Chinese overseas

Chinese overseas

Latest news, features and opinion on ethnic Chinese people overseas, including students studying abroad, the Chinese diaspora and the experiences of immigrants in countries such as the United States,

Canada, Australia and Britain and regions such as Southeast Asia.

China may not recognize special passport for Hong Kongers
Special passports held by some Hong Kongers may no longer be recognised in the mainland, Beijing threatened on Thursday. China’s reaction did not dampen the resolve of some Hong Kong residents to emigrate. Scholars, advocates and immigration consultants described the UK offer for British National (Overseas) (BN(O)) passport holders as more generous than expected, and Beijing’s comeback as largely symbolic. BN(O) passports were granted to Hong Kong residents born before Britain returned the former Chinese rule in 1997.   The British Home Secretary Priti Patel on Wednesday revealed that Hongkongers with BN(O) papers wishing to move to the UK would be exempt from its income threshold requireme
Quarantine hotel ‘acting like bandits’ in China
When Wu boarded a flight back to China in early June, he breathed a sigh of relief. The 25-year-old Chinese businessman had been stranded in Pakistan for more than three months due to coronavirus-related travel restrictions.  “I thought all would be good and right when I finally made it home,” said Wu, who asked for his name to be changed out of fear of retaliation by the authorities.  As soon as he landed in the eastern Chinese city of Jinan, Wu said, he and 180 other repatriated citizens faced a fresh set of ordeals: food poisoning and price-gouging from hotels. During their mandatory quarantine stay, the returnees from Pakistan were provided meals that were found to contain maggots, lady
Chinese students want to study in America more than anywhere else
Every Tuesday and Thursday, Inkstone Index features one important number about China to give you insight into the rising power. 43%: the proportion of Chinese students who considered the United States as their favorite place to study overseas in 2019. The appeal of the American education system remained strong last year despite escalating tensions between Beijing and Washington, fueled in part by a trade war. In 2019, 43% of 6,200 Chinese students surveyed by New Oriental, a language test preparation company, said they would like to study in the US, citing high-quality education as their main reason. But while the US was the top destination, the pull of American schools has diminished compar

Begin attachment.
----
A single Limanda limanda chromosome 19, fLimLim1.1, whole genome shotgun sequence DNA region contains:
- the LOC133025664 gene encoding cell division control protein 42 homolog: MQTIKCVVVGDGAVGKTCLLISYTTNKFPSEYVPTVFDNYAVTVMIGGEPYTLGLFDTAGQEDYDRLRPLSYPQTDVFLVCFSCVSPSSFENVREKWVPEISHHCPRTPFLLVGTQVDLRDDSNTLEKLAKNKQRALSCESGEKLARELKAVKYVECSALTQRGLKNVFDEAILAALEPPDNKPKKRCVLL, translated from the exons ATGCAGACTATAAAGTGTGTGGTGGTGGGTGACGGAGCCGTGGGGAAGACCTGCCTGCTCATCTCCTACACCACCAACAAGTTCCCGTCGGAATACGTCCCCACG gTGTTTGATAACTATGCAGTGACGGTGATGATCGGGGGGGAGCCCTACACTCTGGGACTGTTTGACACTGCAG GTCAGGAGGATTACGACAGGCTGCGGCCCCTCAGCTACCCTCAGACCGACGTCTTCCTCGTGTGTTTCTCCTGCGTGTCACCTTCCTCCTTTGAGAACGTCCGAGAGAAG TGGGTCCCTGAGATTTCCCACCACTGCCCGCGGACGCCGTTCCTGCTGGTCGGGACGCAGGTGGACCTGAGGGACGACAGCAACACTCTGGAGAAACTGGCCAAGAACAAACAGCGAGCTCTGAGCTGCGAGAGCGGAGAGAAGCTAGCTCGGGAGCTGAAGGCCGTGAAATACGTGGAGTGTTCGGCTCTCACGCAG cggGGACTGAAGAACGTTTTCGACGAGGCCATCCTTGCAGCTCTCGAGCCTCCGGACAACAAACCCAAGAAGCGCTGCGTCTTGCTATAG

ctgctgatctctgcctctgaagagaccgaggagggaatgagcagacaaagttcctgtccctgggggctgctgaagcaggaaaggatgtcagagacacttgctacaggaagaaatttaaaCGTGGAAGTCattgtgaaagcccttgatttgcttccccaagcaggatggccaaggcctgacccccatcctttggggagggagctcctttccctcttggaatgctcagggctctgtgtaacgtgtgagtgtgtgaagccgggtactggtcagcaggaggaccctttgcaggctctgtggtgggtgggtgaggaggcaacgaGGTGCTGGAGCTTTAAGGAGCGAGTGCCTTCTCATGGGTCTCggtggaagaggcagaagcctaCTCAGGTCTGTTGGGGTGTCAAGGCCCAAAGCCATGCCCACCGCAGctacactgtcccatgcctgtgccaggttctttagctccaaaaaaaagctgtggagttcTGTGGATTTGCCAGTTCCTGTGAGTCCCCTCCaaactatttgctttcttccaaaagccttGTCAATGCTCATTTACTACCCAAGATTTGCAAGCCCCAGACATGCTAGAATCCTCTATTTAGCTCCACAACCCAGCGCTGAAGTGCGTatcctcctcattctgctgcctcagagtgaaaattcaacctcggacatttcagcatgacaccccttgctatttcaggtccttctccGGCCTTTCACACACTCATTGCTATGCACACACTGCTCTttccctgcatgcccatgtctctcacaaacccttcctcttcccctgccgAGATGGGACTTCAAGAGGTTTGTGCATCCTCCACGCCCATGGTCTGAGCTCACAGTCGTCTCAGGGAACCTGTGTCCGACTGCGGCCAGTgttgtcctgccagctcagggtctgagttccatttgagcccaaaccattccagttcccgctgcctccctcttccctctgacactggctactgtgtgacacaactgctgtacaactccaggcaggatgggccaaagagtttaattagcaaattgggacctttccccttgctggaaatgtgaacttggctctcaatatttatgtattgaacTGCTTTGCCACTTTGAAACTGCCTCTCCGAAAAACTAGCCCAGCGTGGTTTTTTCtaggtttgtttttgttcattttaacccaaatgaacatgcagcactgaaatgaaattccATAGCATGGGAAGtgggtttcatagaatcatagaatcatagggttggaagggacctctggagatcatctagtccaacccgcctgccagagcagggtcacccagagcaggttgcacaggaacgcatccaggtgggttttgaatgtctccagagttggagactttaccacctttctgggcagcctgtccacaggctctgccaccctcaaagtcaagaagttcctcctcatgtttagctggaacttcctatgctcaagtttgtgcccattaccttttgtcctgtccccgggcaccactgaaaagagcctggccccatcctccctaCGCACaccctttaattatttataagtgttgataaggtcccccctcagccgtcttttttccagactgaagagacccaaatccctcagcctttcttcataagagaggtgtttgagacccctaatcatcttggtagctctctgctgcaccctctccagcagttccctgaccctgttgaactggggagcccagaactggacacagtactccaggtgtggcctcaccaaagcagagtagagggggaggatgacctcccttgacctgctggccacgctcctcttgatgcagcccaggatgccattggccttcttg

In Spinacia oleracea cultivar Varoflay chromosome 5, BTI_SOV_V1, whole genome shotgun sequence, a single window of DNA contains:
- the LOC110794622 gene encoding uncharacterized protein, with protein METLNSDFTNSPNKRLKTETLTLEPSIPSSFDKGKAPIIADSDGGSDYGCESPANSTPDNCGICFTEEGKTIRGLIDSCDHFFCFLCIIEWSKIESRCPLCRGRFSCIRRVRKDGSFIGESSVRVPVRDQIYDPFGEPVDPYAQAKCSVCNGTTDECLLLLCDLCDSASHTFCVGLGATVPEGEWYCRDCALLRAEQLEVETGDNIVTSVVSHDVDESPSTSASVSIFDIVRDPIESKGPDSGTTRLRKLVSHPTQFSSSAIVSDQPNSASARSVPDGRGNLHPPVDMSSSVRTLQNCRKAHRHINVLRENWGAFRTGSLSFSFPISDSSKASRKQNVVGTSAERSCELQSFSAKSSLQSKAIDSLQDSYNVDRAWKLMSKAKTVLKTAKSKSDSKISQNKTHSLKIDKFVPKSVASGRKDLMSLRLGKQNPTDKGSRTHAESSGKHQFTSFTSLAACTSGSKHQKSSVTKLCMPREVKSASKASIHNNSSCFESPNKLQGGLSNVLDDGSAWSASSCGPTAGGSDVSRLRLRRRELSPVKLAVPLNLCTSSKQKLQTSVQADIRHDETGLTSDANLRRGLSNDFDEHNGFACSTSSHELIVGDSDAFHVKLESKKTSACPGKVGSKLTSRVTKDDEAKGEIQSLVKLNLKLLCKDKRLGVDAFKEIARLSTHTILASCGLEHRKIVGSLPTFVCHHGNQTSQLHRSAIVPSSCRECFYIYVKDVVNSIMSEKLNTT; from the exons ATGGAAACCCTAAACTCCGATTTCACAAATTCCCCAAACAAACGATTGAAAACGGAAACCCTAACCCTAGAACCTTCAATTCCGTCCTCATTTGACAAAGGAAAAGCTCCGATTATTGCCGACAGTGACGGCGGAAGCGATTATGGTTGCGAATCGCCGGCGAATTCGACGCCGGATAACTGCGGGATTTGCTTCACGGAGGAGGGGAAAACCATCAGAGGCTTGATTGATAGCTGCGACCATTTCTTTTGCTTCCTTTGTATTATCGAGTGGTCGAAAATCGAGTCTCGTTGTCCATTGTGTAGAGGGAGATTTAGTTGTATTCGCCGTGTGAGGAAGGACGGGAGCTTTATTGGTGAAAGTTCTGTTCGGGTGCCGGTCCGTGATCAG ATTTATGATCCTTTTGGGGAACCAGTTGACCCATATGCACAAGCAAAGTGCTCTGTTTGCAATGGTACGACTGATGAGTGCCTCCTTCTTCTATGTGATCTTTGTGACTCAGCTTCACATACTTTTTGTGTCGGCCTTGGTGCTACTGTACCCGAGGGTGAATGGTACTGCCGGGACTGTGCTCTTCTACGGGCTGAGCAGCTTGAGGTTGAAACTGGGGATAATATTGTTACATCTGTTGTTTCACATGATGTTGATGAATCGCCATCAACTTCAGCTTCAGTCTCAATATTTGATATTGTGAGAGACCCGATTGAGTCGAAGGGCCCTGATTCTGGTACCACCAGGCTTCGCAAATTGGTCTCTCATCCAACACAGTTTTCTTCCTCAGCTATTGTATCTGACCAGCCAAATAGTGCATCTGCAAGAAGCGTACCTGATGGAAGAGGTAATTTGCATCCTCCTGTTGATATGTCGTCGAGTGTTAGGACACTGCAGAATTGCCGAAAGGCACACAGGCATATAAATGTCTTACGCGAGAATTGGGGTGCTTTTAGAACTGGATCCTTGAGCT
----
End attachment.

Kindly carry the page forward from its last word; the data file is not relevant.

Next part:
Fleeing coronavirus, overseas Chinese find haven at home
Desperate to return to his Beijing home from Boston, but fearful of catching the coronavirus in the confines of a plane, 26-year-old Liu began his journey with the assumption that all surfaces were covered in the virus. For his flights from Boston to Hong Kong, and then to Beijing over the weekend, the exchange PhD student at the Massachusetts Institute of Technology put on two face masks, protective goggles, plastic gloves and a raincoat. After he arrived in the Chinese capital, he spent 10 hours going through stringent immigration and health checks. For Liu, who declined to use his full name, the nearly 30-hour long journey was worth it. “If something happens to me, I would rather be in Ch
She was brutally murdered in the US. Now her life is remembered in film
Zhang Yingying was 26 years old when she left China for the US as a visiting scholar to study climate change on crop yields in mid-2017. Just six weeks after she arrived in a new country, with its unfamiliar culture and language, Zhang disappeared, never to be seen again. In June that year, police arrested a former physics PhD candidate, Brendt Christensen, after surveillance footage showed that Zhang had entered a car driven by him. A jury later found him guilty of murder and he was sentenced to life in a federal prison. Prosecutors said he raped her and murdered her using a baseball bat and a knife. Zhang’s disappearance sent shockwaves through Chinese students in the US. Before Christense